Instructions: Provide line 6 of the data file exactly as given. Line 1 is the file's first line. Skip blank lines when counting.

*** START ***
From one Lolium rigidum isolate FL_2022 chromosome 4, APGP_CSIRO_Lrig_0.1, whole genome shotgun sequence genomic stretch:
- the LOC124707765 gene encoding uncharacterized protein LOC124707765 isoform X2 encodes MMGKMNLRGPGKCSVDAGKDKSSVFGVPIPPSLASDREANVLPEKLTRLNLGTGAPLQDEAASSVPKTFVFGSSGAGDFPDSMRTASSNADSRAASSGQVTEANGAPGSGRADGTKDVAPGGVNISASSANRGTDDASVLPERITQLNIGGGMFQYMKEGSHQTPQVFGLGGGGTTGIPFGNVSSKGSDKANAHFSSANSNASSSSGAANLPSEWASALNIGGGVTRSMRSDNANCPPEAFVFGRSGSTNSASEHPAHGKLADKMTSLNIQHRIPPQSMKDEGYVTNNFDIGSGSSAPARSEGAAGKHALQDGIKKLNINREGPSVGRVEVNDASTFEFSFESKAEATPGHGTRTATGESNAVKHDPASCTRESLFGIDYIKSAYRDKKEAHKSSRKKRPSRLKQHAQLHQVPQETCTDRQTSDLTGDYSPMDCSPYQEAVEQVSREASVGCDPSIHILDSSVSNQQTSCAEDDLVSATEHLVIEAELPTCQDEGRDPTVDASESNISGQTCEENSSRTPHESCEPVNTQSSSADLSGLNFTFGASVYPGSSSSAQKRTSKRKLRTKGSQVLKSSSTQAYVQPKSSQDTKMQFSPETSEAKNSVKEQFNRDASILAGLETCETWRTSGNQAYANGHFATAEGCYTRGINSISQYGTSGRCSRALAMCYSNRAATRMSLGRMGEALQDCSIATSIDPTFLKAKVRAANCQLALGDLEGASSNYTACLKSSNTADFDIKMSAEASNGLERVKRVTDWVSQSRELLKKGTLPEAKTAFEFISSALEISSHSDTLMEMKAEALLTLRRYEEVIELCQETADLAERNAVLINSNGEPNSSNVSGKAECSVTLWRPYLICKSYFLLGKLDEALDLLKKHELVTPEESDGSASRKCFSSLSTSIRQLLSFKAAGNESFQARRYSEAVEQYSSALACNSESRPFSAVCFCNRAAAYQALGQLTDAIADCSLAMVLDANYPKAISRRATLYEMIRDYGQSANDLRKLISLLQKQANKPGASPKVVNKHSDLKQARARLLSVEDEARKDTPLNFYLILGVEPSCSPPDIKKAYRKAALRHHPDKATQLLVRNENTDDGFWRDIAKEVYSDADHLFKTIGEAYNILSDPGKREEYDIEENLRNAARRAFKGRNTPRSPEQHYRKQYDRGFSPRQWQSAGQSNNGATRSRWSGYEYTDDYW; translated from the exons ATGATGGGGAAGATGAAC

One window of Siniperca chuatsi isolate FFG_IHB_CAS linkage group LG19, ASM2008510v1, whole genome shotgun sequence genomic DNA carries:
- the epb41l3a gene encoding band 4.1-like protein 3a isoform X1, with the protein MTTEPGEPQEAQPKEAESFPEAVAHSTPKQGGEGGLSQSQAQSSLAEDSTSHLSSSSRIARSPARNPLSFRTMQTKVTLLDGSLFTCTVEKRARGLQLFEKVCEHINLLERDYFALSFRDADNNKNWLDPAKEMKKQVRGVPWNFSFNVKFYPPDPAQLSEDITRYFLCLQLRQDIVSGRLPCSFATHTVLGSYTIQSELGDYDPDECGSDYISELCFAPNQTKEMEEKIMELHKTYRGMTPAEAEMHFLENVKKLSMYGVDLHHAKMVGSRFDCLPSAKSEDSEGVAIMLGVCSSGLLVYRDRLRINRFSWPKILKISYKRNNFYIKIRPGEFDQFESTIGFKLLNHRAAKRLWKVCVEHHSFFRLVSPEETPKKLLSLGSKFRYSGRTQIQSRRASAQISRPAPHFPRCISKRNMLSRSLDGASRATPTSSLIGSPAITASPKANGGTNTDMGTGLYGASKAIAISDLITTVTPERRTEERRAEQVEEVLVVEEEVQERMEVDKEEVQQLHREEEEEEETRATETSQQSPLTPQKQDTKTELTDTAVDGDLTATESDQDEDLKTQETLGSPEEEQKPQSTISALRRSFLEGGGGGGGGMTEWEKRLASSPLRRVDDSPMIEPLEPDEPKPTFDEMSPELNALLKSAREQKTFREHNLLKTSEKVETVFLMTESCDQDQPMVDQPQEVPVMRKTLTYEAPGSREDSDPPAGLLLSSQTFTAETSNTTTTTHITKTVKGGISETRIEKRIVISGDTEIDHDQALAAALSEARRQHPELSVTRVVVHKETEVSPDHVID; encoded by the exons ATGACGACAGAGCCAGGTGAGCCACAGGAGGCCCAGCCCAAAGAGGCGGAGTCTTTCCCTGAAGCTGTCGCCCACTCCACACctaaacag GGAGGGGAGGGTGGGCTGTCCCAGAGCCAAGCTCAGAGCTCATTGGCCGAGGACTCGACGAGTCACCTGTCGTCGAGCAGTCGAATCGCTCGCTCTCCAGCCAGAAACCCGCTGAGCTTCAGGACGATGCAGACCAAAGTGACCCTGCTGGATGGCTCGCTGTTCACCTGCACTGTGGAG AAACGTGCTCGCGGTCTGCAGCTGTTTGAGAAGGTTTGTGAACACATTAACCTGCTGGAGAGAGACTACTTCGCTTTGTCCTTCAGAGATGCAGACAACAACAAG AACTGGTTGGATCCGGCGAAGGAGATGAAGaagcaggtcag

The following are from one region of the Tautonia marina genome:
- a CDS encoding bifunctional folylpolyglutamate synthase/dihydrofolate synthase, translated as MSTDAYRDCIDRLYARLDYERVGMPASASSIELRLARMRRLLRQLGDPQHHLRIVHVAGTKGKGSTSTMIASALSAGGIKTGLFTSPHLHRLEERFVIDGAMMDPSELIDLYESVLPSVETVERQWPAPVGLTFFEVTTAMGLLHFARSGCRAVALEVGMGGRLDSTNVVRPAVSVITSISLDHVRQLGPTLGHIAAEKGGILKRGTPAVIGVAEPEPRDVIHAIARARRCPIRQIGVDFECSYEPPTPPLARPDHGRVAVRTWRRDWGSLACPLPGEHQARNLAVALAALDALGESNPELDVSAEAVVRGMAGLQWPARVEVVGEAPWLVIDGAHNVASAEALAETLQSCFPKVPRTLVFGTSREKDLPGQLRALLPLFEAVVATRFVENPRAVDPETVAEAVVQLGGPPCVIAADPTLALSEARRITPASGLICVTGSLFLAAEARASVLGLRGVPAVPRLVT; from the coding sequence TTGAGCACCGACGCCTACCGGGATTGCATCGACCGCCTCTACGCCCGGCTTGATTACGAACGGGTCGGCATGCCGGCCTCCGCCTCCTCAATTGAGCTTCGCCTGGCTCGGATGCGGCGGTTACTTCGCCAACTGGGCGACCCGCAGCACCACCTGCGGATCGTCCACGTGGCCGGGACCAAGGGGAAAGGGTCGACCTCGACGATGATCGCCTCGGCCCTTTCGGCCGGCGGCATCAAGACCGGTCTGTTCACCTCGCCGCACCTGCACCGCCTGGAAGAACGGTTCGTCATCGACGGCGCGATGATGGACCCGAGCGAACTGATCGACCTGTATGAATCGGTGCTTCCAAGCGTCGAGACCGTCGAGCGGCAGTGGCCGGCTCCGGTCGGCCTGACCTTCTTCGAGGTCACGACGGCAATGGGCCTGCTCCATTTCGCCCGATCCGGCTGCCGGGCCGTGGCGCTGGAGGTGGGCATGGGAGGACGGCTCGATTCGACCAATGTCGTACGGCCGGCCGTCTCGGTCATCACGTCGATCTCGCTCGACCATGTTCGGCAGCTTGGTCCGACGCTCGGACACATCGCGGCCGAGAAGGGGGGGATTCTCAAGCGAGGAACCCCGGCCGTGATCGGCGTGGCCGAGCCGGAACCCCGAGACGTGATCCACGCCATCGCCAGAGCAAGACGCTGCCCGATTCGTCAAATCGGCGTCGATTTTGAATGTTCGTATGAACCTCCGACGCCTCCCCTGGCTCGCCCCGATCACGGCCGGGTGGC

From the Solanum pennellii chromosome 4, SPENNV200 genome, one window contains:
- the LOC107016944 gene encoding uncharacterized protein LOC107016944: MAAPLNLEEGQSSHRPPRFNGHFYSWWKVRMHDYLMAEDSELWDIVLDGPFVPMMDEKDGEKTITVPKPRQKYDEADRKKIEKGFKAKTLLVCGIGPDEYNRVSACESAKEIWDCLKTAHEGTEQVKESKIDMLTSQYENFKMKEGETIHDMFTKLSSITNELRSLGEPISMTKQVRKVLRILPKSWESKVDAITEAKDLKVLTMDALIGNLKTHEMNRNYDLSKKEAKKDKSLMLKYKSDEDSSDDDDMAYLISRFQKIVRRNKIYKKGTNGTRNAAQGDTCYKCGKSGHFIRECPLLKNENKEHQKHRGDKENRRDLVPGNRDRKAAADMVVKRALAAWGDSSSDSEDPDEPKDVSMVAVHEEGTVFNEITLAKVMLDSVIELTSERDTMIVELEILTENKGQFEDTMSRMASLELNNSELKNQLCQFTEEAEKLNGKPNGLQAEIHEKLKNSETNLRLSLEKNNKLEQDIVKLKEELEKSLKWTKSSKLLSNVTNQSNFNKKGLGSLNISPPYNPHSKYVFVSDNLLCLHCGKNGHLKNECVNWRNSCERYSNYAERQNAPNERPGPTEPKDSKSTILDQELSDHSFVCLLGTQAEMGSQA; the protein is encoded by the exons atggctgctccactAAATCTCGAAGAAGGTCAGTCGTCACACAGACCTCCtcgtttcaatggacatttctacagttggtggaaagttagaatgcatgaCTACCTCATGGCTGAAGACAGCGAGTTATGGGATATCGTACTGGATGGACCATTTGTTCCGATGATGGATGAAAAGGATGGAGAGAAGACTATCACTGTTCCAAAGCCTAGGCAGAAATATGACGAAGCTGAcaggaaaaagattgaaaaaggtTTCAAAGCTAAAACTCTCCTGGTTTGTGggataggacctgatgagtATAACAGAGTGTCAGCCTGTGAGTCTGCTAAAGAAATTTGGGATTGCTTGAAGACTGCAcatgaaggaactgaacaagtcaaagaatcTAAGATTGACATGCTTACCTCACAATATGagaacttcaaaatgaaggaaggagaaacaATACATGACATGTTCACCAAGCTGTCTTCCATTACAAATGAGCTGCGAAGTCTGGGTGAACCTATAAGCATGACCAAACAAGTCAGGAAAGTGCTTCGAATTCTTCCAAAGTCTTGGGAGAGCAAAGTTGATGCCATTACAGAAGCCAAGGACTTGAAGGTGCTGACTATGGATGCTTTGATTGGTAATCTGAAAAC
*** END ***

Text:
- a CDS encoding bifunctional folylpolyglutamate synthase/dihydrofolate synthase, translated as MSTDAYRDCIDRLYARLDYERVGMPASASSIELRLARMRRLLRQLGDPQHHLRIVHVAGTKGKGSTSTMIASALSAGGIKTGLFTSPHLHRLEERFVIDGAMMDPSELIDLYESVLPSVETVERQWPAPVGLTFFEVTTAMGLLHFARSGCRAVALEVGMGGRLDSTNVVRPAVSVITSISLDHVRQLGPTLGHIAAEKGGILKRGTPAVIGVAEPEPRDVIHAIARARRCPIRQIGVDFECSYEPPTPPLARPDHGRVAVRTWRRDWGSLACPLPGEHQARNLAVALAALDALGESNPELDVSAEAVVRGMAGLQWPARVEVVGEAPWLVIDGAHNVASAEALAETLQSCFPKVPRTLVFGTSREKDLPGQLRALLPLFEAVVATRFVENPRAVDPETVAEAVVQLGGPPCVIAADPTLALSEARRITPASGLICVTGSLFLAAEARASVLGLRGVPAVPRLVT; from the coding sequence TTGAGCACCGACGCCTACCGGGATTGCATCGACCGCCTCTACGCCCGGCTTGATTACGAACGGGTCGGCATGCCGGCCTCCGCCTCCTCAATTGAGCTTCGCCTGGCTCGGATGCGGCGGTTACTTCGCCAACTGGGCGACCCGCAGCACCACCTGCGGATCGTCCACGTGGCCGGGACCAAGGGGAAAGGGTCGACCTCGACGATGATCGCCTCGGCCCTTTCGGCCGGCGGCATCAAGACCGGTCTGTTCACCTCGCCGCACCTGCACCGCCTGGAAGAACGGTTCGTCATCGACGGCGCGATGATGGACCCGAGCGAACTGATCGACCTGTATGAATCGGTGCTTCCAAGCGTCGAGACCGTCGAGCGGCAGTGGCCGGCTCCGGTCGGCCTGACCTTCTTCGAGGTCACGACGGCAATGGGCCTGCTCCATTTCGCCCGATCCGGCTGCCGGGCCGTGGCGCTGGAGGTGGGCATGGGAGGACGGCTCGATTCGACCAATGTCGTACGGCCGGCCGTCTCGGTCATCACGTCGATCTCGCTCGACCATGTTCGGCAGCTTGGTCCGACGCTCGGACACATCGCGGCCGAGAAGGGGGGGATTCTCAAGCGAGGAACCCCGGCCGTGATCGGCGTGGCCGAGCCGGAACCCCGAGACGTGATCCACGCCATCGCCAGAGCAAGACGCTGCCCGATTCGTCAAATCGGCGTCGATTTTGAATGTTCGTATGAACCTCCGACGCCTCCCCTGGCTCGCCCCGATCACGGCCGGGTGGC